Yifan is dealt the first blow, she has a day to prep and try to turn things around

Sokolov - van Foreest

Meanwhile the bloodbath in the other section continues. Sokolov's handling of the King's Indian with white was simply superb.

Good old style relaying

[Event "Van Foreest-Sokolov m"] [Site "Hoogeveen NED"] [Date "2016.10.18"] [Round "3"] [White "Sokolov, Ivan"] [Black "Van Foreest, Jorden"] [Result "1-0"] [ECO "E73"] [WhiteElo "2623"] [BlackElo "2615"] [Annotator "Ramirez Alvarez,Alejandro"] [PlyCount "56"] [EventDate "2016.10.16"] 1. c4 Nf6 2. Nc3 g6 3. e4 d6 4. d4 Bg7 5. Be2 O-O 6. Be3 (6. Nf3 {has been analyzed ad infinitum, while I've seen 6.Bg5 get some popularity.}) 6... e5 7. d5 Na6 8. g4 {White puts a break on f5 before it's even a threat. A relatively positional approach to the position (White almost never tries to checkmate black on the kingside), and one that is certainly dangerous, even if relatively untried with this particular move order.} c6 (8... Nc5 {is probably better, simply to force f3 out of White first.}) 9. g5 Ne8 10. h4 f5 $5 11. gxf6 Nxf6 12. h5 {When I said White usually doesn't try to checkmate Black on the kingside, I didn't mean never. Since Black has committed to f5 and weakened some of his squares, Sokolov sees an opportuinty to launch his pawns forward. There are still no immediate threats in the center. Notice how it would favor Black if the pawn on f2 was on f3.} Qa5 13. hxg6 (13. Qd2 Nxh5 { is very far from clear, but playable.} (13... cxd5 $1 14. cxd5 Nxh5 {might be an improvement, to guarantee that the knight on c3 never recaptures on d5.})) 13... Nxe4 $1 {Brave but smart. Here if Van Foreest doesn't take on e4, he will be doomed to passivity.} (13... hxg6 14. Qd2 {with a large initiative.}) 14. gxh7+ Kh8 15. Nf3 $1 {Development above all!} Nxc3 16. bxc3 cxd5 17. Kf1 ( 17. cxd5 {is simply a waste of time:} Qxc3+ (17... Bf5 $5) 18. Kf1 Bf5 19. Nh4 Bc2 {and Black has counterplay.}) 17... Bf5 18. Nh4 dxc4 (18... Nc7 $5 19. Bd3 $1 (19. Bg4 Be4 {is the resource that the computer is trying to avoid.}) 19... e4 20. Be2 $1 {is a brilliant and computer-esque maneuver. The threat will be Bd4 or Bg4.}) (18... d4 19. cxd4 exd4 20. Bxd4 Bxd4 21. Qxd4+ Qe5 $16) 19. Bxc4 {is very bad for Black. Positionally he is busted in some endgames:} Rac8 $6 ( 19... Rad8 20. Nxf5 Rxf5 21. Qg4 $1) (19... d5 20. Nxf5 Rxf5 21. Qxd5 $18) 20. Be6 {The bishop is untouchable and the game is over.} Be4 21. Qg4 Bd3+ 22. Kg1 {White has way too many threats now} Rce8 23. Bf5 (23. Rd1 {was also clean.}) 23... Bxf5 24. Qxf5 $1 Rf6 (24... Rxf5 25. Ng6# {is unplayable, of course.}) 25. Bg5 {Salt in the wound.} Rfe6 26. Ng6+ Rxg6 27. Qxg6 Rf8 28. Be7 {White has a material advantage and a deadly attack.} Rxf2 1-0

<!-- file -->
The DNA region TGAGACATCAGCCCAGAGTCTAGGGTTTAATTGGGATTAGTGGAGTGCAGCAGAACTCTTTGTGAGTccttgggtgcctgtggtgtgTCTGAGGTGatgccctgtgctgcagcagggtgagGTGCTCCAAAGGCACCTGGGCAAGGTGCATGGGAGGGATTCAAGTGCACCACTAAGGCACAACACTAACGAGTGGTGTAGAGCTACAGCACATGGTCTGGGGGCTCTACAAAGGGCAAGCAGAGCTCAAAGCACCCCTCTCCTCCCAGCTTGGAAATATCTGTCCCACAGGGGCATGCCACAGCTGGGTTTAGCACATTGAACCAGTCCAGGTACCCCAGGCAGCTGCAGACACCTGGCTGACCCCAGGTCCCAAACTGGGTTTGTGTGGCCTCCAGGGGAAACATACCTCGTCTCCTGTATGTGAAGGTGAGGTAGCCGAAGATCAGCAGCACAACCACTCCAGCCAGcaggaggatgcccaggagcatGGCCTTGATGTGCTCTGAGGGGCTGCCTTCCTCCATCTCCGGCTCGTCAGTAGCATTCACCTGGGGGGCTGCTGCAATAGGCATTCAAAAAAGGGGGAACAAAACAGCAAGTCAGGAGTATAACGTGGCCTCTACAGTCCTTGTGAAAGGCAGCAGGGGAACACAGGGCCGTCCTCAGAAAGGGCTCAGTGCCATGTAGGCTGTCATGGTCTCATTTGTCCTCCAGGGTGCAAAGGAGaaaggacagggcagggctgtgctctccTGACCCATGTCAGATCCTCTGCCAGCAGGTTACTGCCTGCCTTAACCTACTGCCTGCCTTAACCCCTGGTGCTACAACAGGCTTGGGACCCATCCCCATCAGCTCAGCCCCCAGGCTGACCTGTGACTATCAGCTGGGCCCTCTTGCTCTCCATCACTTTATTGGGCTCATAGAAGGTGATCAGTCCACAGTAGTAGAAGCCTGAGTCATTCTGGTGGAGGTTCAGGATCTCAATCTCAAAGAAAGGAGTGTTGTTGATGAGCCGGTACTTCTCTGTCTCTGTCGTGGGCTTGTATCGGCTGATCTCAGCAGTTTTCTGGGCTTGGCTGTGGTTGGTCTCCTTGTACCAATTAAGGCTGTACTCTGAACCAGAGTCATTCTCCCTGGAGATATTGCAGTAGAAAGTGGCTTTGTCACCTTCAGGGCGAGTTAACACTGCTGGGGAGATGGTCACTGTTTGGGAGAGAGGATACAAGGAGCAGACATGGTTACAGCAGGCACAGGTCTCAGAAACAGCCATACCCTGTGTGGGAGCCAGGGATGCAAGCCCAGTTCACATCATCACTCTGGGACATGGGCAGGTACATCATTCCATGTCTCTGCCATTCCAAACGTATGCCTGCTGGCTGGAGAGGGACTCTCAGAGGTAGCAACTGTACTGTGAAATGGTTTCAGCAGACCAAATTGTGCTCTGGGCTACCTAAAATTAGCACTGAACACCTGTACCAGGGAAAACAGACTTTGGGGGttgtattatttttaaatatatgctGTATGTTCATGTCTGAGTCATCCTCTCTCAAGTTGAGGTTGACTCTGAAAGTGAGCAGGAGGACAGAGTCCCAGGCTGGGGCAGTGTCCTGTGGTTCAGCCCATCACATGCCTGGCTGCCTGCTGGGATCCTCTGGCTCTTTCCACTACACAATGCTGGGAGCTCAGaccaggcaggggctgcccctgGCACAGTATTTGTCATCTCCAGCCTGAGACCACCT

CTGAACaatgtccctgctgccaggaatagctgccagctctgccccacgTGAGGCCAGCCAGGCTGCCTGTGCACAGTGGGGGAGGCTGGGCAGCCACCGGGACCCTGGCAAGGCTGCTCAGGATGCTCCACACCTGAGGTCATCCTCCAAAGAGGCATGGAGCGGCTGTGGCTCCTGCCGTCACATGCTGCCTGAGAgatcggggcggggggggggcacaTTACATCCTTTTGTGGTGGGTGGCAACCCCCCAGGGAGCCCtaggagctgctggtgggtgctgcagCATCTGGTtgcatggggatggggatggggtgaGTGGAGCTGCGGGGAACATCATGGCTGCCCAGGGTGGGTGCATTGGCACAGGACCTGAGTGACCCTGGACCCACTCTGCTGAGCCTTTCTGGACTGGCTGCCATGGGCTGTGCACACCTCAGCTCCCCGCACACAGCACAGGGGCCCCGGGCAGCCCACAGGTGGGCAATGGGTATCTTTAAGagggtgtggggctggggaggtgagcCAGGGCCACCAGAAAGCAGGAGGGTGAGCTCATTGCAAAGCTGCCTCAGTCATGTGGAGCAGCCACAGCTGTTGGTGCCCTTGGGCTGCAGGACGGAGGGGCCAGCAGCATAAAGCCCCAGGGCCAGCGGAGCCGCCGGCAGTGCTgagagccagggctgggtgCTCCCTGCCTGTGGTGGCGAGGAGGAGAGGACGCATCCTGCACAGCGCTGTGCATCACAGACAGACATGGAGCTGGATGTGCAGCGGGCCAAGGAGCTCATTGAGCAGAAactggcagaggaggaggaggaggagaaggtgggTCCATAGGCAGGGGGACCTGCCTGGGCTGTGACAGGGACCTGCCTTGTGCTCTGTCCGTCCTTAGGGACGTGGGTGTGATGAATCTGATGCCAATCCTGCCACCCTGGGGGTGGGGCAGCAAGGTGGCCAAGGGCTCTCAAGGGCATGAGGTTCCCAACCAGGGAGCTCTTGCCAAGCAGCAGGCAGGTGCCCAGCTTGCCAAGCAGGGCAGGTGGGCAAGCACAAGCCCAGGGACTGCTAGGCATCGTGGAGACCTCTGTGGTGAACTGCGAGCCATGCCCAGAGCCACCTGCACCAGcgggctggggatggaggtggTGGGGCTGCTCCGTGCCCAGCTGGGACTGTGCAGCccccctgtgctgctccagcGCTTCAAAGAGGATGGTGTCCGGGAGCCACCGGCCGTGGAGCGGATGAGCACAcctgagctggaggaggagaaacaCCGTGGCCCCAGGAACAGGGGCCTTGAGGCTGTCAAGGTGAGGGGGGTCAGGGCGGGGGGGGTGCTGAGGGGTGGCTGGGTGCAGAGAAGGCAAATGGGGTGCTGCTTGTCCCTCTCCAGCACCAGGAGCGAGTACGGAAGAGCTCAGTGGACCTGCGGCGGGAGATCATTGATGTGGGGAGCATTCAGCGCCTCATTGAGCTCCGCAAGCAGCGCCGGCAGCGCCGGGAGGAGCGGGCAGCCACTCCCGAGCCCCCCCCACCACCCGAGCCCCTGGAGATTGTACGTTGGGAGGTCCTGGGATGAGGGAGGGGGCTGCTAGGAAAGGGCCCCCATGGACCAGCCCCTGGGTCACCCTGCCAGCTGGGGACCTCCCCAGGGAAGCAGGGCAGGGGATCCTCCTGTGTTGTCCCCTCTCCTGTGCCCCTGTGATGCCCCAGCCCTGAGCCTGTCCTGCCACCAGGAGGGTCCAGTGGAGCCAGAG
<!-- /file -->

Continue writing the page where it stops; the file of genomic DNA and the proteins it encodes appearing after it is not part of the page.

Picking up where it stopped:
Van Foreest will need to review this book more carefully

How Sokolov got to this position, not even he knows

Open Section

The open section is still dominated by the Indian players. Gupta and Lalith are the clear leaders, a full point ahead of the field. Lalith impressively defeated both Shyam and Ernst. Since Lalith and Gupta have already played each other, they will have to wait and see if one of the other players can knock their rival out of contention with three rounds left to go.

Leonardo Valdes is all the way from Costa Rica! His performance so far has been not good, however

Abhijeet Gupta in clear lead, and clear control

Sipke Ernst is in the pack of close followers

Rank Name Score Fed. Rating TPR
1 GM Gupta, Abhijeet 5.5 IND 2626 2812
2 GM Lalith Babu M R 5.5 IND 2586 2819
3 GM Sandipan, Chanda 4.5 IND 2593 2469
4 GM Shyam, Sundar M. 4.5 IND 2552 2517
5 GM Ernst, Sipke 4.5 NED 2540 2536
6 IM Karavade, Eesha 4.5 IND 2421 2406
7 IM Nitin, S. 4.5 IND 2410 2429
8 GM Werle, Jan 4.0 NED 2555 2508
9 GM Debashis, Das 4.0 IND 2478 2357
10 IM Ten Hertog, Hugo 4.0 NED 2468 2366

Results taken from the official website - top ten shown

Tournament Schedule

Date Matches Hoogeveen Open Amateur Analysis
Sat. 15 Oct. opening Round 1 (14.00) R1 (10.00/14.30)  
Sun. 16 Oct. Round 1 (14.00) Round 2 (14.00) R2(9.30/14.00) Jop Delemarre
Mon. 17 Oct. Round 2 (14.00) Rround 3 (14.00) R3 (9.30/14.00) Gert Ligterink
Tues. 18 Oct. Round 3 (14.00) Round 4 (14.00) R4 (9.30/14.00) Hans Bohm
Wed. 19 Oct. Rest day R5 (9.00) + R6 (15.00) R5 (9.30/14.00)  
Thurs. 20 Oct. Round 4 (14.00) Round 7(14.00) R6 (9.30/14.00) Cor van Wijgerden
Fri. 21 Oct. Round 5 (14.00) Round 8 (14.00) R7 (9.30/14.00) Robert Ris
Sat. 22 Oct. R6 (12.00), closing Round 9 (12.00) R8 (9.30/14.00) Joris Brenninkmeijer


The games will be broadcast live on the official web site and on the server Playchess.com. If you are not a member you can download a free Playchess client there and get immediate access. You can also use ChessBase or any of our Fritz compatible chess programs.

Grandmaster Alejandro Ramirez has been playing tournament chess since 1998. His accomplishments include qualifying for the 2004 and 2013 World Cups as well as playing for Costa Rica in the 2002, 2004 and 2008 Olympiads. He currently has a rating of 2583 and is author of a number of popular and critically acclaimed ChessBase-DVDs.